Pediatrician parents say Mississippi’s largest school district is ignoring their COVID advice


DESOTO COUNTY, Miss. (Mississippi Today) – A group of DeSoto County School District parents who are also physicians say their district — the largest in Mississippi — has ignored their advice on COVID-19 policies and has not been transparent or inclusive in setting its protocols, which include no mask requirement for students and teachers.

These doctors mostly work at St. Jude Children’s Research Hospital in Memphis. The hospital treats children with cancer and other life-threatening diseases — the very conditions that make them more susceptible to severe illness and outcomes from COVID-19. 

As parents, they say they are seeing the effects of the district’s choices in their own homes.

Dr. Jessica Gartrell spoke with Mississippi Today while her kindergartener and third grader were home sick with COVID-19. 

“My 5-year-old is very sick. He has high fever, he’s shaking like crazy, curled up in the fetal position — he’s miserable,” said Gartrell, a board certified pediatrician and pediatric hematologist/oncologist.

As a doctor, she knows the risk for severe outcomes if a child contracts COVID-19: hospitalization, pneumonia, and Multisystem Inflammatory Syndrome (MIS-C), a serious and sometimes fatal condition in children that usually occurs four to six weeks after COVID infection.

But DeSoto County remains one of only 16 districts in the state that does not currently require masks in school buildings.

The district said in an emailed statement to Mississippi Today that it considered advice from medical professionals in developing its protocols for the school year and received inconsistent medical guidance and “different viewpoints.”

But when asked which medical professionals provided guidance that differs from recommendations by the Mississippi State Department of Health and other major medical groups in the state, district officials wouldn’t name them. Superintendent Cory Uselton referred the question to school board attorney Jim Keith. 

Keith said the district took into consideration input from community members via its dedicated COVID-19 email address. Some of that input was from doctors and other health care professionals in the community, he said.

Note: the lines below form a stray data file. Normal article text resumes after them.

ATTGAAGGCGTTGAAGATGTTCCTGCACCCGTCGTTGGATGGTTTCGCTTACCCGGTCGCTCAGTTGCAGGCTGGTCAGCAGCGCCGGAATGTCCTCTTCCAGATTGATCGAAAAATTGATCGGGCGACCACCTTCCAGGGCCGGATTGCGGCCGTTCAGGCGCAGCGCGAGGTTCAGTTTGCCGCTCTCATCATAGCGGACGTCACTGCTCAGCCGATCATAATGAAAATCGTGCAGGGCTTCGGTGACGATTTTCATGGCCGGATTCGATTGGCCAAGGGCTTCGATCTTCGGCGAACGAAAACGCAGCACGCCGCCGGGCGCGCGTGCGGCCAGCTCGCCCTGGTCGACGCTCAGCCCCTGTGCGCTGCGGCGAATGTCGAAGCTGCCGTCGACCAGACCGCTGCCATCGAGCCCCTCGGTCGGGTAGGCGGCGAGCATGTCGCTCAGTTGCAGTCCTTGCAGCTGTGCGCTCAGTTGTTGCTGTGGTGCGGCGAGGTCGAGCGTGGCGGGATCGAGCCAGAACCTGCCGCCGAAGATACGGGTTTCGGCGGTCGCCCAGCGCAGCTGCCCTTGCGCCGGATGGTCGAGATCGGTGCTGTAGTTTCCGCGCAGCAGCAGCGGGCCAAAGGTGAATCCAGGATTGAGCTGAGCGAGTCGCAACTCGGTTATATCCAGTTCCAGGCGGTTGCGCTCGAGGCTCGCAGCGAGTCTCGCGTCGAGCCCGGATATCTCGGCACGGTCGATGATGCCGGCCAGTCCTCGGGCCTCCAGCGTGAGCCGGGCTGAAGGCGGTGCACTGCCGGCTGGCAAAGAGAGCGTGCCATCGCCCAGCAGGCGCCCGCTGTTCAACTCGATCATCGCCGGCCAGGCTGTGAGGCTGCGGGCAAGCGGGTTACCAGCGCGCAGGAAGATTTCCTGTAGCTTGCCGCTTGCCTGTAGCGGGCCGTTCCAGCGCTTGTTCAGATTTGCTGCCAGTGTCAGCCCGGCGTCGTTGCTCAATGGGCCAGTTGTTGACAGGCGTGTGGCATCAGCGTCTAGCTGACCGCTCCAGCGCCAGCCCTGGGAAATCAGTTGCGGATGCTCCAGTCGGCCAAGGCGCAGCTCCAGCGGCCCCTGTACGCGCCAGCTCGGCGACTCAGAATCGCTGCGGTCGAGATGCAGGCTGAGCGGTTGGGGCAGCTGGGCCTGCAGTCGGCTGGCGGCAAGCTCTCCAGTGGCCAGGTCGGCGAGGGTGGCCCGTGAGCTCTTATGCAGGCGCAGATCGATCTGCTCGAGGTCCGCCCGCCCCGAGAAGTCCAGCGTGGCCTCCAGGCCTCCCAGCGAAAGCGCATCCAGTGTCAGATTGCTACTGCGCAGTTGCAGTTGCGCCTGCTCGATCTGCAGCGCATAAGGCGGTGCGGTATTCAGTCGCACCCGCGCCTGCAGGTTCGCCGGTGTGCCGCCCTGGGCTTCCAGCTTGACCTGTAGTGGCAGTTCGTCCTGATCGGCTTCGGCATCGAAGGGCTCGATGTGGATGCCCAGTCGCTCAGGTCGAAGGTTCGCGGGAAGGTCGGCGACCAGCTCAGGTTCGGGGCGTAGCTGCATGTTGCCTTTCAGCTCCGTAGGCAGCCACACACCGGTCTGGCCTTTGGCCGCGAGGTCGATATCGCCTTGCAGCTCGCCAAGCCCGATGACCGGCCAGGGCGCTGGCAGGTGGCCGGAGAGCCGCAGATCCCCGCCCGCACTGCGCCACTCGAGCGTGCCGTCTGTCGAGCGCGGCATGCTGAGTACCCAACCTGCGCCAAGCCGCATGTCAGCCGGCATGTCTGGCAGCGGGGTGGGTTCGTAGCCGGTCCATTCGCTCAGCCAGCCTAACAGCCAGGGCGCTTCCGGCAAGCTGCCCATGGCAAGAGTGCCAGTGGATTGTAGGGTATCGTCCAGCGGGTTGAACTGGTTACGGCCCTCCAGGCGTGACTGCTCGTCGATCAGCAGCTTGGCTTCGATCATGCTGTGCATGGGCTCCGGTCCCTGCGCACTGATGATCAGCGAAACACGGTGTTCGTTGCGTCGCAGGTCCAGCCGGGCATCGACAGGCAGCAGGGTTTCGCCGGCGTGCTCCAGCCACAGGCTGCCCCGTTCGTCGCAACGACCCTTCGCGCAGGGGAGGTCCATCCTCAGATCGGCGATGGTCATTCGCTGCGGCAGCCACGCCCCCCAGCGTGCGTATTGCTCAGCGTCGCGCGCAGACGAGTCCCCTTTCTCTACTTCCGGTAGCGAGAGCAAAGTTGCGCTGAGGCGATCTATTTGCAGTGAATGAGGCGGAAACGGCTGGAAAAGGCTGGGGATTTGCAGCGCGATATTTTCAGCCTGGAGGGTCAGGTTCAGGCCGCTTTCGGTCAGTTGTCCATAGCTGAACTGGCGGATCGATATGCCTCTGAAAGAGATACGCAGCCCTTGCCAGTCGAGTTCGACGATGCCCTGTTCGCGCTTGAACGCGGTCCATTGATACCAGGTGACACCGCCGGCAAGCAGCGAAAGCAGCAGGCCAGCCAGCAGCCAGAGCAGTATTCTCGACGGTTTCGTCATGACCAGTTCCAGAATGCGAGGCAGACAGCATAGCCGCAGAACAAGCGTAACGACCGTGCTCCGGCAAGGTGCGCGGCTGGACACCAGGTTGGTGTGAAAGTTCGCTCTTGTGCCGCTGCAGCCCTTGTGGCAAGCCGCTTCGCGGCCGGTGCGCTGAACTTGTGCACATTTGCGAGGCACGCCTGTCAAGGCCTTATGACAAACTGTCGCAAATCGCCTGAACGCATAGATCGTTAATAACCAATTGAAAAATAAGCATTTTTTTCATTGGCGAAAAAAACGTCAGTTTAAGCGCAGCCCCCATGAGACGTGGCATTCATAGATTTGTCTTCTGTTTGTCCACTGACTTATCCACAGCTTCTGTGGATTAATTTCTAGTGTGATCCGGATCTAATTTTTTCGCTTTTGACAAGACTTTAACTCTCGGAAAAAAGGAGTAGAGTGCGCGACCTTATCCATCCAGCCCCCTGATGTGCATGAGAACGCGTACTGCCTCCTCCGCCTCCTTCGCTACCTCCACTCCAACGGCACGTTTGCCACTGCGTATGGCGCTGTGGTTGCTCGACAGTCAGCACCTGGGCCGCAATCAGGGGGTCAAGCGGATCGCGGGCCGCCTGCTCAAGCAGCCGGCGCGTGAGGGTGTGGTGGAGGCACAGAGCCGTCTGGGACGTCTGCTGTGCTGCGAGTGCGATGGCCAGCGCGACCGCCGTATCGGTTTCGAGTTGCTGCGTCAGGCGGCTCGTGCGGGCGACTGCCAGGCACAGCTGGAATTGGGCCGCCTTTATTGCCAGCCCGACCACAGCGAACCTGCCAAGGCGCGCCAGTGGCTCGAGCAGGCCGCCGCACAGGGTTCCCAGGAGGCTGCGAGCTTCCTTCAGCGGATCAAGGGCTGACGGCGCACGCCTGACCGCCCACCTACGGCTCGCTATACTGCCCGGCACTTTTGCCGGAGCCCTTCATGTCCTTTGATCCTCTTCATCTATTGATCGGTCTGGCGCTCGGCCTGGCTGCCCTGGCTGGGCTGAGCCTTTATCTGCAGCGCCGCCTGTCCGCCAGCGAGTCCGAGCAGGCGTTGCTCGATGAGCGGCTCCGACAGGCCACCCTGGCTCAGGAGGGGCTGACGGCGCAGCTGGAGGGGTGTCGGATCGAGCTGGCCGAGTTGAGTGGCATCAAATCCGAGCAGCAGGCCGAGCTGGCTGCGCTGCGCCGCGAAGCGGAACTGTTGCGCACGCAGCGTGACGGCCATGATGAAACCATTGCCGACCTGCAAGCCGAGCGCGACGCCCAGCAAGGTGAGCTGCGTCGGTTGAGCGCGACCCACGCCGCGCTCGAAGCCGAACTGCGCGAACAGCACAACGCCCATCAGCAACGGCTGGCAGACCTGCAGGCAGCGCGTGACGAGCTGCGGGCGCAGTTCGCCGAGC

“(Some of those doctors) don’t want to be on the forefront, they just simply provided their input and said, ‘School district, you make the decision,’” Keith said. 

This year, Gov. Tate Reeves did not issue a mask mandate in schools as he did last year. This meant the decision, which has become a contentious political hot potato, was tossed into the laps of superintendents and school board members.

Gartrell, along with fellow parents and St. Jude physicians Drs. Matthew Rees and Michael McNeil, also want to know who these medical professionals are. 

“The pediatrics community in northern Mississippi has a unified voice on this (masking). This is what works: wearing masks when you can’t be socially distanced and getting vaccinated if you’re able,” said McNeil, a pediatrician and pediatric hematology-oncology fellow at St. Jude. “The district keeps saying, ‘There are a lot of opinions on both sides,’ but what we are recommending is based on evidence. That is not opinion.”

Dr. Desh Sidhu, a pediatrician and a board member of the state’s pediatrician association, has been practicing in the DeSoto County area for more than 40 years. He says he has tried repeatedly to talk to the superintendent and other district officials to no avail. 

He even offered to provide vaccinations for eligible students in the schools. 

“All the district would need to do is get permission from the parents and we will take care of everything else — the logistics, the paperwork, the staff, everything,” Sidhu said. “But we have just met a dead end.”

The district said it has held no vaccination drives or events to date. 

Read the full story on Mississippi Today’s website.

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